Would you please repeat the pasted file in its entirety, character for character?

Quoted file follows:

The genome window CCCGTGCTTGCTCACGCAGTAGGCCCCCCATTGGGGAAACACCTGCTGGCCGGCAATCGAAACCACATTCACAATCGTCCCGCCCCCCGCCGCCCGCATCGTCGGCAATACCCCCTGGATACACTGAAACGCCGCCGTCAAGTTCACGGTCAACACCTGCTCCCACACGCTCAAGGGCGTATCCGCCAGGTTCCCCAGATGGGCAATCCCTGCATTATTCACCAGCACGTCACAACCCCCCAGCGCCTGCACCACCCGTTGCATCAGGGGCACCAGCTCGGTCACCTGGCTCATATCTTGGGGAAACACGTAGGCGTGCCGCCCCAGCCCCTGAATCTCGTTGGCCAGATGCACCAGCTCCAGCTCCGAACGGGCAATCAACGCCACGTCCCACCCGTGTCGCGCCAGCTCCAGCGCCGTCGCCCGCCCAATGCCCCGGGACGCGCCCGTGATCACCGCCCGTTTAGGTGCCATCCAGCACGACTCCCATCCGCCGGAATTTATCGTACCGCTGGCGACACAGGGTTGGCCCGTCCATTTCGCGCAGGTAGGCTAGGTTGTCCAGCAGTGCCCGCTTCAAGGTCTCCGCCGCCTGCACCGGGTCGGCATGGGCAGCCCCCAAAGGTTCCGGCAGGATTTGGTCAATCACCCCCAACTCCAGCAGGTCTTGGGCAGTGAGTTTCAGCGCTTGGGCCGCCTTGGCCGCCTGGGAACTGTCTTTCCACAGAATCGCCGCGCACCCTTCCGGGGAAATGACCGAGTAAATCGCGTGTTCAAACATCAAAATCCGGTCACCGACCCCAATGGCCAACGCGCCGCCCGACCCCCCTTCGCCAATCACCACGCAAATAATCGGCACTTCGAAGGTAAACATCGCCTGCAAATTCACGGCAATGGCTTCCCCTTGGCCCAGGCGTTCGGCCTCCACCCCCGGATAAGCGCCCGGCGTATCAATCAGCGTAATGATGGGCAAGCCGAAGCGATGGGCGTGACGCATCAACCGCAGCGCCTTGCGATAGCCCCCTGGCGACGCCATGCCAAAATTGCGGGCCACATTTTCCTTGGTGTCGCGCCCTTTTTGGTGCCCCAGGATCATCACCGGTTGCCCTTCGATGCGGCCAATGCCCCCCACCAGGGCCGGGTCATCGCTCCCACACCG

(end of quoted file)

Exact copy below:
The genome window CCCGTGCTTGCTCACGCAGTAGGCCCCCCATTGGGGAAACACCTGCTGGCCGGCAATCGAAACCACATTCACAATCGTCCCGCCCCCCGCCGCCCGCATCGTCGGCAATACCCCCTGGATACACTGAAACGCCGCCGTCAAGTTCACGGTCAACACCTGCTCCCACACGCTCAAGGGCGTATCCGCCAGGTTCCCCAGATGGGCAATCCCTGCATTATTCACCAGCACGTCACAACCCCCCAGCGCCTGCACCACCCGTTGCATCAGGGGCACCAGCTCGGTCACCTGGCTCATATCTTGGGGAAACACGTAGGCGTGCCGCCCCAGCCCCTGAATCTCGTTGGCCAGATGCACCAGCTCCAGCTCCGAACGGGCAATCAACGCCACGTCCCACCCGTGTCGCGCCAGCTCCAGCGCCGTCGCCCGCCCAATGCCCCGGGACGCGCCCGTGATCACCGCCCGTTTAGGTGCCATCCAGCACGACTCCCATCCGCCGGAATTTATCGTACCGCTGGCGACACAGGGTTGGCCCGTCCATTTCGCGCAGGTAGGCTAGGTTGTCCAGCAGTGCCCGCTTCAAGGTCTCCGCCGCCTGCACCGGGTCGGCATGGGCAGCCCCCAAAGGTTCCGGCAGGATTTGGTCAATCACCCCCAACTCCAGCAGGTCTTGGGCAGTGAGTTTCAGCGCTTGGGCCGCCTTGGCCGCCTGGGAACTGTCTTTCCACAGAATCGCCGCGCACCCTTCCGGGGAAATGACCGAGTAAATCGCGTGTTCAAACATCAAAATCCGGTCACCGACCCCAATGGCCAACGCGCCGCCCGACCCCCCTTCGCCAATCACCACGCAAATAATCGGCACTTCGAAGGTAAACATCGCCTGCAAATTCACGGCAATGGCTTCCCCTTGGCCCAGGCGTTCGGCCTCCACCCCCGGATAAGCGCCCGGCGTATCAATCAGCGTAATGATGGGCAAGCCGAAGCGATGGGCGTGACGCATCAACCGCAGCGCCTTGCGATAGCCCCCTGGCGACGCCATGCCAAAATTGCGGGCCACATTTTCCTTGGTGTCGCGCCCTTTTTGGTGCCCCAGGATCATCACCGGTTGCCCTTCGATGCGGCCAATGCCCCCCACCAGGGCCGGGTCATCGCTCCCACACCG